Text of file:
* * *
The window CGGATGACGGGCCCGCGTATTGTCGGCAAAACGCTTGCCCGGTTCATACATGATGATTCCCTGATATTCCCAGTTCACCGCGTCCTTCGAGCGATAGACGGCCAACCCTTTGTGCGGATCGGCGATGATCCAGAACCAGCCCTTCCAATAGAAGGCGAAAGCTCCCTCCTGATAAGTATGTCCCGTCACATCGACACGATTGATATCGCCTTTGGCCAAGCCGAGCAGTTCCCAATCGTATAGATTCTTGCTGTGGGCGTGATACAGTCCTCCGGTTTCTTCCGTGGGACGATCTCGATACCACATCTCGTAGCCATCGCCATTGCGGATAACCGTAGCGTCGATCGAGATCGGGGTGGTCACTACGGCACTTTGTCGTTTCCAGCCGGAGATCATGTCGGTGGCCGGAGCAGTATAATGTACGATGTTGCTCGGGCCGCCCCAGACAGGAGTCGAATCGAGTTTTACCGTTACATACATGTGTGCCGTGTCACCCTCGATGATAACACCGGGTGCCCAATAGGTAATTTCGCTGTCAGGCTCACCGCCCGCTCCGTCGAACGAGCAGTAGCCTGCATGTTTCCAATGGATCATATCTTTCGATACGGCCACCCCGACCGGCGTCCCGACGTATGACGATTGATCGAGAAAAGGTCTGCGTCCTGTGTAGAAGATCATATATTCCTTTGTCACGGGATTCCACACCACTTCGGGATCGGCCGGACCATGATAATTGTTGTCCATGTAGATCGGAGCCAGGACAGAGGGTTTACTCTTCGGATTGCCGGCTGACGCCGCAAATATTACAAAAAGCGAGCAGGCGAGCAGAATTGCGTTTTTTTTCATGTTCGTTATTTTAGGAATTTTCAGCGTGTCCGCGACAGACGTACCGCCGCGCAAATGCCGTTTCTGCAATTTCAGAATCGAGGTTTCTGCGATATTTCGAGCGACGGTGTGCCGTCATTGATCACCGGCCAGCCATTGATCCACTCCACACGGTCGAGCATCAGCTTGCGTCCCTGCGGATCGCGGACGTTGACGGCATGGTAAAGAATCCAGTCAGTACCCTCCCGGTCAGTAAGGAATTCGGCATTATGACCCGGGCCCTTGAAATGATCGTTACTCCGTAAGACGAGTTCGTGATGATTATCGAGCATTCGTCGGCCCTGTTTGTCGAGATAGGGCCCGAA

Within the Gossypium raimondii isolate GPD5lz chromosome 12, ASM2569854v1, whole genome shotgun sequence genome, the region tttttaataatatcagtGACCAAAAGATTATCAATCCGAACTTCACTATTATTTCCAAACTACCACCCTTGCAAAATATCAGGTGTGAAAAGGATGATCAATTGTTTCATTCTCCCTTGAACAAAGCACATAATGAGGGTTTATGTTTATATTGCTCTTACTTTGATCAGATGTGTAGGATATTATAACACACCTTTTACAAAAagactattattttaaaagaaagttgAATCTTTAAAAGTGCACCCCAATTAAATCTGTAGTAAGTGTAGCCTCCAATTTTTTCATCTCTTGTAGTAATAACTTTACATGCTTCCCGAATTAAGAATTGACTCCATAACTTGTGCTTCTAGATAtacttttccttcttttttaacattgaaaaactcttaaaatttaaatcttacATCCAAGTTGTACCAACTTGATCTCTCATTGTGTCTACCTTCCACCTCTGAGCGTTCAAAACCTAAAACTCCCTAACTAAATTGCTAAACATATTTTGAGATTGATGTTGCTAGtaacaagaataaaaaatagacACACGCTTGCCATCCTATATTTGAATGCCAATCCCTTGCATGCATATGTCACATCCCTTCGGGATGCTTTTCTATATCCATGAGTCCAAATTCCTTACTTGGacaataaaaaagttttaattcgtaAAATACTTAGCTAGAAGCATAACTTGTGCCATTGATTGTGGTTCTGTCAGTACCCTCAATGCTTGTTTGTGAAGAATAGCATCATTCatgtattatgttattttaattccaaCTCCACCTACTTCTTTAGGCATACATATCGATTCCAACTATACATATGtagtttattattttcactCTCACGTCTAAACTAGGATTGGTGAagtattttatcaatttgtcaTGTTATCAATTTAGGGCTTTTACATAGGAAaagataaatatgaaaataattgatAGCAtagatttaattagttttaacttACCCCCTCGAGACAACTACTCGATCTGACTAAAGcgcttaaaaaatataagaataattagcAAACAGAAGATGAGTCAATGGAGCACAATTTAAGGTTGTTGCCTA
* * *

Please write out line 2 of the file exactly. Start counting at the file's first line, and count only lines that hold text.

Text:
Within the Gossypium raimondii isolate GPD5lz chromosome 12, ASM2569854v1, whole genome shotgun sequence genome, the region tttttaataatatcagtGACCAAAAGATTATCAATCCGAACTTCACTATTATTTCCAAACTACCACCCTTGCAAAATATCAGGTGTGAAAAGGATGATCAATTGTTTCATTCTCCCTTGAACAAAGCACATAATGAGGGTTTATGTTTATATTGCTCTTACTTTGATCAGATGTGTAGGATATTATAACACACCTTTTACAAAAagactattattttaaaagaaagttgAATCTTTAAAAGTGCACCCCAATTAAATCTGTAGTAAGTGTAGCCTCCAATTTTTTCATCTCTTGTAGTAATAACTTTACATGCTTCCCGAATTAAGAATTGACTCCATAACTTGTGCTTCTAGATAtacttttccttcttttttaacattgaaaaactcttaaaatttaaatcttacATCCAAGTTGTACCAACTTGATCTCTCATTGTGTCTACCTTCCACCTCTGAGCGTTCAAAACCTAAAACTCCCTAACTAAATTGCTAAACATATTTTGAGATTGATGTTGCTAGtaacaagaataaaaaatagacACACGCTTGCCATCCTATATTTGAATGCCAATCCCTTGCATGCATATGTCACATCCCTTCGGGATGCTTTTCTATATCCATGAGTCCAAATTCCTTACTTGGacaataaaaaagttttaattcgtaAAATACTTAGCTAGAAGCATAACTTGTGCCATTGATTGTGGTTCTGTCAGTACCCTCAATGCTTGTTTGTGAAGAATAGCATCATTCatgtattatgttattttaattccaaCTCCACCTACTTCTTTAGGCATACATATCGATTCCAACTATACATATGtagtttattattttcactCTCACGTCTAAACTAGGATTGGTGAagtattttatcaatttgtcaTGTTATCAATTTAGGGCTTTTACATAGGAAaagataaatatgaaaataattgatAGCAtagatttaattagttttaacttACCCCCTCGAGACAACTACTCGATCTGACTAAAGcgcttaaaaaatataagaataattagcAAACAGAAGATGAGTCAATGGAGCACAATTTAAGGTTGTTGCCTA